In most countries a roof protects primarily against rain. Depending upon the nature of the building, the roof may also protect against heat, against sunlight, against cold and against wind. If the roof is the covering for a house, then all these protective functions are called into play. Other types of structure, for example, a garden conservatory, might utilise roofing that protects against cold, wind and rain but admits light. A verandah may be roofed with material that protects against sunlight but admits the other elements

This section briefly summaries the elements of roof design. See following sections for greater detail.
The elements in the design of a roof are :

- Its material
– Its construction
– Its function

The material of a roof may range from banana leaves, wheaten straw or seagrass to laminated glass, aluminium sheeting and precast concrete. In many parts of the world ceramic tiles have been the predominant roofing material for centuries.


The construction of a roof is determined by its method of support and how the underneath space is bridged and whether or not the roof is pitched. The pitch is the angle at which the roof rises from its lowest to highest point. Most domestic architecture, except in very dry regions, has roofs which are sloped, or pitched. The pitch is partly dependent upon stylistic factors, but has more to do with practicalities. Some types of roofing, for example thatch, require a steep pitch in order to be waterproof and durable.[1] Other types of roofing, for example pantiles, are unstable on a steeply pitched roof but provide excellent weather protection at a relatively low angle. In regions where there is little rain, an almost flat roof with a slight run-off provides adequate protection against an occasional downpour.

The function of a roof includes its durability and how well it serves of its required purposes. The durability of a roof is a matter of concern in both material and construction, because in general the roof is the least accessible part of a building for purposes of repair and renewal, while its damge or destruction can have serious effects. In terms of serving the required purpose, different roofing materials and constructions have very different properties, and if possible, these should be taken into account in designing and building a roof to suit prevalent local weather conditions.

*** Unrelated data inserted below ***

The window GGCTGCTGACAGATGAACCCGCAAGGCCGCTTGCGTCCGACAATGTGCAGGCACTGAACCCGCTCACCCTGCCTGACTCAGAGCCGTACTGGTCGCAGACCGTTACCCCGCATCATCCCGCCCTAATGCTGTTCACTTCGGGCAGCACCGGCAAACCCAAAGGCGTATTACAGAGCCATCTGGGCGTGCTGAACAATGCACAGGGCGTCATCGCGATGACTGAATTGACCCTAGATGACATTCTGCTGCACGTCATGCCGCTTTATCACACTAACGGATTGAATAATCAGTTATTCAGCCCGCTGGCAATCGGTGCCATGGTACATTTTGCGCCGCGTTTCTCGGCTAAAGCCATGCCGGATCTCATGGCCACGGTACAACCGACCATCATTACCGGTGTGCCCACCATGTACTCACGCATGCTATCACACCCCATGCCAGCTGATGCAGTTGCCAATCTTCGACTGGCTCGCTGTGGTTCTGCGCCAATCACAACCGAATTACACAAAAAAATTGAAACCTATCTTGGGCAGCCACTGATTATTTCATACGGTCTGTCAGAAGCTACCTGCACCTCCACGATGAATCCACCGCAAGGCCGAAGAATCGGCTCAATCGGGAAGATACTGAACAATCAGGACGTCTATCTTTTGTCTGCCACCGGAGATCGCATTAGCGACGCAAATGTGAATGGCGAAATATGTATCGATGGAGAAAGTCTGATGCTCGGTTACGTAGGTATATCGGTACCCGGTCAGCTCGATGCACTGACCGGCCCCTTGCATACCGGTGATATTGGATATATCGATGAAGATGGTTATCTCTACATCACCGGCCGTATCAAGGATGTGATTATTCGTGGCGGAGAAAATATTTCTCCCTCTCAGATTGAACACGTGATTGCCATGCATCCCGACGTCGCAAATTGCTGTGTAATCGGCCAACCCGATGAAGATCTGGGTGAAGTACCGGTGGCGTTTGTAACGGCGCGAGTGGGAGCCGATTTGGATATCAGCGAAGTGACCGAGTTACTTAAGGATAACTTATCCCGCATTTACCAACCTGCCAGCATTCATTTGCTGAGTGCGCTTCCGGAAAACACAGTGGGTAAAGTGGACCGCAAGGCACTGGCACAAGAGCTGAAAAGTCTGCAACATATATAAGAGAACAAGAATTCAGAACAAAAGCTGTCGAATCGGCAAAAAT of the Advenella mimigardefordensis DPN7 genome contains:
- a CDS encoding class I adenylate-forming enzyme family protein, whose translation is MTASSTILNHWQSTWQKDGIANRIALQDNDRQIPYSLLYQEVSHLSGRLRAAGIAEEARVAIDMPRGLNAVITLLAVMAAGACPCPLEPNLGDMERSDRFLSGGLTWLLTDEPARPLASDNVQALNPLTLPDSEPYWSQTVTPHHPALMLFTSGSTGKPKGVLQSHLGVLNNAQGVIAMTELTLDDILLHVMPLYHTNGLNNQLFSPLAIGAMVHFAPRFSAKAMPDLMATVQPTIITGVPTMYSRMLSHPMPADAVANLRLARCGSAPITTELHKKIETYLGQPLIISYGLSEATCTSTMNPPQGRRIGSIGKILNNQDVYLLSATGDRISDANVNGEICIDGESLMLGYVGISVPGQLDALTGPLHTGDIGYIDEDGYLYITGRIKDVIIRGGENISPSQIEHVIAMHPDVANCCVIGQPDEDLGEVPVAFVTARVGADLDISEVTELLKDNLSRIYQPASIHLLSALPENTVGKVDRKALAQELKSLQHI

In general, there are two essential parts to a roof, its supporting structure and its outer skin, or uppermost weatherproof layer. In a very small minority of buildings, the outer layer is also a self-supporting structure. The roof structure is generally supported upon walls, although some building styles, for example, geodesic and , blur the distinction between wall and roof.

The supporting structure of a roof usually comprises beams that are long and of strong, fairly rigid material such as timber, and since the mid 19th century, cast iron or steel. In countries that use extensively, the flexibility of the material causes a distinctive curving line to the roof, characteristic of Oriental architecture. Timber lends itself to a great variety of roof shapes. Moreover, because timber can be worked in a variety of ways, the timber structure can fulfil an aesthetic as well as practical function, when left exposed to view.

Stone lintels have been used to support roofs since prehistoric times, but cannot bridge large distances. The stone arch came into extensive use in the Ancient Roman period and in variant forms could be used to span spaces up to 140 feet across. The stone arch or vault, with or without ribs, dominated the roof structures of major architectural works for about 2,000 years, only giving way to iron beams with the and the designing of such buildings as Paxton’s Crystal Palace, completed 1851.

With continual improvements in steel girders, these became the major structural support for large roofs, and eventually for ordinary houses as well. Another form of girder is the reinforced concrete beam, in which metal rods are encased in concrete, giving it greater strength under compression.